When a Seller Doesn’t Want their Listing in the MLS

Your duty as a real estate broker is to serve the best interest of your clients. In some situations, a seller may request that their home not be listed in the MLS. How do you uphold your fiduciary duty while following the Clear Cooperation Policy?

First, understand the reason your seller is making the request. There are legitimate reasons why a seller might make that request, like protecting their privacy or limiting showings, but they may not know or understand all options available to them. As the real estate professional, you can offer advice and guidance to uphold your duty to serve your client.

Privacy

“I don’t want photos of my home available to the public. I’m concerned about safety.”

Some sellers do not want details about their home to be available to the public. Whether they are a celebrity, in witness protection, or simply concerned for their safety, protecting the seller’s privacy is the primary concern.

You control the marketing.

Regardless of how and where you promote the listing, you and your seller are in control of how you market the listing. You can enter the listing into the MLS, which means all other marketing outside the brokerage is allowed under Clear Cooperation, while protecting the privacy of the sellers.

  • No public display on websites or IDX Feeds. This option removes the listing from the public-facing website, REcolorado.com, and IDX feeds. To opt out, simply select “No” under Internet Entire Listing Display.
  • Hide the address. The listing can appear on other sites, but without the address. This protects your sellers from drive-by lookie-loos. Keep in mind, this may prevent the listing from appearing on some external sites that cannot accommodate a hidden address.
  • Opt out of syndication. You can choose if and where the listing is syndicated. You can opt out of all 3rd party websites, like Zillow, Nextdoor, and Realtor.com. When combined with the first option, selecting “No” for Internet Entire Listing Display, the listing will only be visible to brokers within REcolorado Matrix.
REcolorado matrix listing input marketing privacy options

No Showings

“My home isn’t ready for showings, but I want to sell it quickly when it is.”

Your seller may not wish to have many potential buyers in the home for showings. Whether the property is currently rented and occupied, needs repairs or updates before showings begin, or simply want to avoid the hassle during the holidays, sellers may wish to keep showings to a minimum.

Showing Restrictions

If the home simply isn’t ready for showings yet, but will be soon, simply enter the listing in Coming Soon status. You may begin marketing the listing, but no showings are allowed until the listing is moved to Active status.

Use the No Showings Until field on the Listing tab to indicate when you expect showings to occur. If you’re not ready to make the listing Active after the 14-day Coming Soon period ends, switch the listing to Withdrawn status. Withdrawn indicates that you have an active listing agreement and the seller intends to sell the property, but it is temporarily off the market. Learn more about the different statuses >>

REcolorado matrix listing input showing options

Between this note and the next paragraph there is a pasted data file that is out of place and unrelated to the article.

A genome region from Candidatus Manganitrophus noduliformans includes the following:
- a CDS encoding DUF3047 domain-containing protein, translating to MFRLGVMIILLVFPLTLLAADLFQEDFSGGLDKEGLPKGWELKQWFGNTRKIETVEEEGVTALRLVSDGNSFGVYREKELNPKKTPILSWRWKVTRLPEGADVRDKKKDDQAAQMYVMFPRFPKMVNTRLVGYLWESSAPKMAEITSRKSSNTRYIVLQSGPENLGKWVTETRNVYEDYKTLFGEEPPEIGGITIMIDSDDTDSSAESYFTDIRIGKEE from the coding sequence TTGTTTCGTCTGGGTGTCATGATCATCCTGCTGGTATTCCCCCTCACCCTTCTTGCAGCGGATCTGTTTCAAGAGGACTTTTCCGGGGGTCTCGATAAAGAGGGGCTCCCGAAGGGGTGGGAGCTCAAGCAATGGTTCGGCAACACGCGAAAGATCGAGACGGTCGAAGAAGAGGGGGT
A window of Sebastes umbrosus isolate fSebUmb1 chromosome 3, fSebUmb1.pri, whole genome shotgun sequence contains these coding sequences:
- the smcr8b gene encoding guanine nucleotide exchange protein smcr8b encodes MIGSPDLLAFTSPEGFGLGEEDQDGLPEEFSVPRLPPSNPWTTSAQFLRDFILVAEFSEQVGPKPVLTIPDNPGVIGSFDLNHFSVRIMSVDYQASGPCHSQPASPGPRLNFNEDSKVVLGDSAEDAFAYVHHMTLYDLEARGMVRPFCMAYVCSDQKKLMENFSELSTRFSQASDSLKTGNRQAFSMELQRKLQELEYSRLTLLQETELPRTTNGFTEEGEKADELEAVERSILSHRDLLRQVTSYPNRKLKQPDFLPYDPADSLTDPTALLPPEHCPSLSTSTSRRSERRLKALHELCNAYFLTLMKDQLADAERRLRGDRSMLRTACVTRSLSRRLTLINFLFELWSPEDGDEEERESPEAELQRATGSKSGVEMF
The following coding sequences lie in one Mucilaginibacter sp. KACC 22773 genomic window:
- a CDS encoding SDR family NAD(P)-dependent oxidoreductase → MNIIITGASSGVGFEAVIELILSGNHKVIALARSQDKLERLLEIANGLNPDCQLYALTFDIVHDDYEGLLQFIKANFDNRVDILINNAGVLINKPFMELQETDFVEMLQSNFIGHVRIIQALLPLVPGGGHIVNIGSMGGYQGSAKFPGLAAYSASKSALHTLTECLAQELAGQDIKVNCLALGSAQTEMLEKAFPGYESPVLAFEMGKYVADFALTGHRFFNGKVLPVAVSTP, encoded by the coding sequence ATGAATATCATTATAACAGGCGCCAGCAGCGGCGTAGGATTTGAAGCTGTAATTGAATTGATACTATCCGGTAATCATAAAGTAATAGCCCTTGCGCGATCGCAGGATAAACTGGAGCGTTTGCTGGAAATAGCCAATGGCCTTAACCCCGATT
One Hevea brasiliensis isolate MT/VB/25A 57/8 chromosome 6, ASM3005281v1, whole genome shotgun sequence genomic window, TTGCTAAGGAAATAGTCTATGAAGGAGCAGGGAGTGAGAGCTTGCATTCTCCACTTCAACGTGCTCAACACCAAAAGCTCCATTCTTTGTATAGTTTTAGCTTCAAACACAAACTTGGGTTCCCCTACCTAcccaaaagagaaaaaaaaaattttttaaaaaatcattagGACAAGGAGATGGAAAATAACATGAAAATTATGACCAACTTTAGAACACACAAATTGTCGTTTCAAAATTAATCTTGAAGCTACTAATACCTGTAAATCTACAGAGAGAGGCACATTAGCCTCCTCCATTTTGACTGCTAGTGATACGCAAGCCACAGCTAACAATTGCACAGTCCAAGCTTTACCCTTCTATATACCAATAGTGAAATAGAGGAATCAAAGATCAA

If the seller wishes to limit the showings allowed, you can add seller-approved showing restrictions to your listing in REcolorado Matrix. Include these details in Showing Notes on the Listing tab during Listing input. Many showing services, like ShowingTime, also offer similar options. You and your seller may include any stipulations you’d like, such as proof of funds, lender pre-approval, only Tuesdays between 3:00-4:00 p.m., etc.

No Open Houses

While they are a common real estate practice, open houses are not required. You and your seller can determine whether to host an in-person open house or explore other options using available technology, like a virtual open house or a recorded virtual tour. All of these are optional.

Virtual Open House vs Virtual Tour >>

Limited Network

“Can’t you use your connections to find me a buyer?”

Available to All: Fair Housing

While real estate brokers are often good at networking, limiting a listing in this way is rarely in the best interest of the seller and often violates Fair Housing guidelines. The goal of Fair Housing is to ensure all potential buyers have access to all homes for sale. The Clear Cooperation policy is designed to support Fair Housing by ensuring that listings made available to some buyers are visible to all buyers.

As a listing broker, your goal is to attract the highest and best offer for your seller’s property. Even well-networked brokers are not connected to everyone. You might miss the right buyer if the home is only seen by a limited network. By putting the listing in the MLS, you make it available to the largest broker-to-broker network in the state with approximately 26,000 real estate brokers and their buyers.

Plus, only serious buyers who are actively working with a real estate broker will see listings in REcolorado Matrix. When you use the tools available to you within REcolorado Matrix, you can both expose the listing to the greatest number of prospective buyers and protect the privacy of your sellers.

Seller Directive: No MLS

In the rare event a seller has extenuating circumstances to request that their listing not be included in the MLS, this may only be done as an Office Exclusive.

Office Exclusive Listing

Office Exclusive listings may only be marketed within your brokerage office – no public marketing may take place. If your seller directs you not to include the listing in the MLS, you must submit the Office Exclusive Listing form to the REcolorado Compliance team. The seller must sign this form to confirm they understand the potential marketing limitations of an Office Exclusive Listing.